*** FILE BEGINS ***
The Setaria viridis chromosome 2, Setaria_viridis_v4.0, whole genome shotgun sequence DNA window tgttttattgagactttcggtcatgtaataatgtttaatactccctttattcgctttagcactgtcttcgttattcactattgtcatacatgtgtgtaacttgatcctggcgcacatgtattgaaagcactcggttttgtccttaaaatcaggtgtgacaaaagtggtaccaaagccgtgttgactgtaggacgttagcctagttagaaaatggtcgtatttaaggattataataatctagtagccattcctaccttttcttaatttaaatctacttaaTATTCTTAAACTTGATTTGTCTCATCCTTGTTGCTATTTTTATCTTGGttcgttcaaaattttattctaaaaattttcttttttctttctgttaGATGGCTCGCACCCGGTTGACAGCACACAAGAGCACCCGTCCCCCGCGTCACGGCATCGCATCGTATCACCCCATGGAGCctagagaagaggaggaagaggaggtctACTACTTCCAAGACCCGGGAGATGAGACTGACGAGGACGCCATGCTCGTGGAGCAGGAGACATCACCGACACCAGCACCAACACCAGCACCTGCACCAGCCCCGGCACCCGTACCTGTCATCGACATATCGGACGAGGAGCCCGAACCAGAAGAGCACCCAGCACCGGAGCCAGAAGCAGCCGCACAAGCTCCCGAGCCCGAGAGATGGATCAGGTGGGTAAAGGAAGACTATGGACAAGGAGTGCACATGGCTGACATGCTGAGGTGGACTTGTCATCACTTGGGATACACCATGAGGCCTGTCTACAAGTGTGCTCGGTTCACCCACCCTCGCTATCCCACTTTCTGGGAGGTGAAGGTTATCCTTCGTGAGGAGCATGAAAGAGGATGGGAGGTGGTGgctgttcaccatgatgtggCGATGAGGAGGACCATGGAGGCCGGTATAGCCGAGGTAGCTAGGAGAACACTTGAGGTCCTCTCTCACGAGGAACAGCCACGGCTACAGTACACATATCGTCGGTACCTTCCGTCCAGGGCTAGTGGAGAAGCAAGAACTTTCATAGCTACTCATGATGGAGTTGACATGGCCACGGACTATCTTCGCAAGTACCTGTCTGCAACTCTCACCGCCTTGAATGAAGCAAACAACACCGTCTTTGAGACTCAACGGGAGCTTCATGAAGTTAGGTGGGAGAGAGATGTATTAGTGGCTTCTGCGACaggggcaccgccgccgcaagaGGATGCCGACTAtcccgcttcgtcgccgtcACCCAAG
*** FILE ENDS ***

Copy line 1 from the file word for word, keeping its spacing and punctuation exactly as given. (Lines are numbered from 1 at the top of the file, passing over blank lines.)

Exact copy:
The Setaria viridis chromosome 2, Setaria_viridis_v4.0, whole genome shotgun sequence DNA window tgttttattgagactttcggtcatgtaataatgtttaatactccctttattcgctttagcactgtcttcgttattcactattgtcatacatgtgtgtaacttgatcctggcgcacatgtattgaaagcactcggttttgtccttaaaatcaggtgtgacaaaagtggtaccaaagccgtgttgactgtaggacgttagcctagttagaaaatggtcgtatttaaggattataataatctagtagccattcctaccttttcttaatttaaatctacttaaTATTCTTAAACTTGATTTGTCTCATCCTTGTTGCTATTTTTATCTTGGttcgttcaaaattttattctaaaaattttcttttttctttctgttaGATGGCTCGCACCCGGTTGACAGCACACAAGAGCACCCGTCCCCCGCGTCACGGCATCGCATCGTATCACCCCATGGAGCctagagaagaggaggaagaggaggtctACTACTTCCAAGACCCGGGAGATGAGACTGACGAGGACGCCATGCTCGTGGAGCAGGAGACATCACCGACACCAGCACCAACACCAGCACCTGCACCAGCCCCGGCACCCGTACCTGTCATCGACATATCGGACGAGGAGCCCGAACCAGAAGAGCACCCAGCACCGGAGCCAGAAGCAGCCGCACAAGCTCCCGAGCCCGAGAGATGGATCAGGTGGGTAAAGGAAGACTATGGACAAGGAGTGCACATGGCTGACATGCTGAGGTGGACTTGTCATCACTTGGGATACACCATGAGGCCTGTCTACAAGTGTGCTCGGTTCACCCACCCTCGCTATCCCACTTTCTGGGAGGTGAAGGTTATCCTTCGTGAGGAGCATGAAAGAGGATGGGAGGTGGTGgctgttcaccatgatgtggCGATGAGGAGGACCATGGAGGCCGGTATAGCCGAGGTAGCTAGGAGAACACTTGAGGTCCTCTCTCACGAGGAACAGCCACGGCTACAGTACACATATCGTCGGTACCTTCCGTCCAGGGCTAGTGGAGAAGCAAGAACTTTCATAGCTACTCATGATGGAGTTGACATGGCCACGGACTATCTTCGCAAGTACCTGTCTGCAACTCTCACCGCCTTGAATGAAGCAAACAACACCGTCTTTGAGACTCAACGGGAGCTTCATGAAGTTAGGTGGGAGAGAGATGTATTAGTGGCTTCTGCGACaggggcaccgccgccgcaagaGGATGCCGACTAtcccgcttcgtcgccgtcACCCAAG